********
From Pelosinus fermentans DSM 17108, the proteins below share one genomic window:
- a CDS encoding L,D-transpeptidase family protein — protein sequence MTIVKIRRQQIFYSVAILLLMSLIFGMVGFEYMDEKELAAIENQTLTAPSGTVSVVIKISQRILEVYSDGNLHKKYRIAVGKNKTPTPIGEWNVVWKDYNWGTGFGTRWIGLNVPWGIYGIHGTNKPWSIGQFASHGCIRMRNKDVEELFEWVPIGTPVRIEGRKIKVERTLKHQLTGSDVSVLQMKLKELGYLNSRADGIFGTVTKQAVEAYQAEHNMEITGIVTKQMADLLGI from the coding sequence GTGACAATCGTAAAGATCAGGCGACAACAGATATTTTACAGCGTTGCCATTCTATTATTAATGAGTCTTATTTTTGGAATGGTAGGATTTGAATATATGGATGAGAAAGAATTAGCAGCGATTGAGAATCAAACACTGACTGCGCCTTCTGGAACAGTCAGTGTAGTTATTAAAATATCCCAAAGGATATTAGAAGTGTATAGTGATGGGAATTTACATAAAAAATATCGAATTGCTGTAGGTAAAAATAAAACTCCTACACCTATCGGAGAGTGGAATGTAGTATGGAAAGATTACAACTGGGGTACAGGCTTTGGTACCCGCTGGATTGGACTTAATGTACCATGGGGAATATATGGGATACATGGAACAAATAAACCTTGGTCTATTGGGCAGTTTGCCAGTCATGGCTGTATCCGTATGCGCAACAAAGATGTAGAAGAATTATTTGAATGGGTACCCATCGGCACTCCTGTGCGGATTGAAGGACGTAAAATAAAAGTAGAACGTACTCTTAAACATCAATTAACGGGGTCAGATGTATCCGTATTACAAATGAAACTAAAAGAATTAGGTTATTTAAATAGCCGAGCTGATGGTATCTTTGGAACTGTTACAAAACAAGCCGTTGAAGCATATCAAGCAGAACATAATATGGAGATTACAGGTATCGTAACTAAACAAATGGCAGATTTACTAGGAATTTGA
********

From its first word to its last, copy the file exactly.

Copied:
From Pelosinus fermentans DSM 17108, the proteins below share one genomic window:
- a CDS encoding L,D-transpeptidase family protein — protein sequence MTIVKIRRQQIFYSVAILLLMSLIFGMVGFEYMDEKELAAIENQTLTAPSGTVSVVIKISQRILEVYSDGNLHKKYRIAVGKNKTPTPIGEWNVVWKDYNWGTGFGTRWIGLNVPWGIYGIHGTNKPWSIGQFASHGCIRMRNKDVEELFEWVPIGTPVRIEGRKIKVERTLKHQLTGSDVSVLQMKLKELGYLNSRADGIFGTVTKQAVEAYQAEHNMEITGIVTKQMADLLGI from the coding sequence GTGACAATCGTAAAGATCAGGCGACAACAGATATTTTACAGCGTTGCCATTCTATTATTAATGAGTCTTATTTTTGGAATGGTAGGATTTGAATATATGGATGAGAAAGAATTAGCAGCGATTGAGAATCAAACACTGACTGCGCCTTCTGGAACAGTCAGTGTAGTTATTAAAATATCCCAAAGGATATTAGAAGTGTATAGTGATGGGAATTTACATAAAAAATATCGAATTGCTGTAGGTAAAAATAAAACTCCTACACCTATCGGAGAGTGGAATGTAGTATGGAAAGATTACAACTGGGGTACAGGCTTTGGTACCCGCTGGATTGGACTTAATGTACCATGGGGAATATATGGGATACATGGAACAAATAAACCTTGGTCTATTGGGCAGTTTGCCAGTCATGGCTGTATCCGTATGCGCAACAAAGATGTAGAAGAATTATTTGAATGGGTACCCATCGGCACTCCTGTGCGGATTGAAGGACGTAAAATAAAAGTAGAACGTACTCTTAAACATCAATTAACGGGGTCAGATGTATCCGTATTACAAATGAAACTAAAAGAATTAGGTTATTTAAATAGCCGAGCTGATGGTATCTTTGGAACTGTTACAAAACAAGCCGTTGAAGCATATCAAGCAGAACATAATATGGAGATTACAGGTATCGTAACTAAACAAATGGCAGATTTACTAGGAATTTGA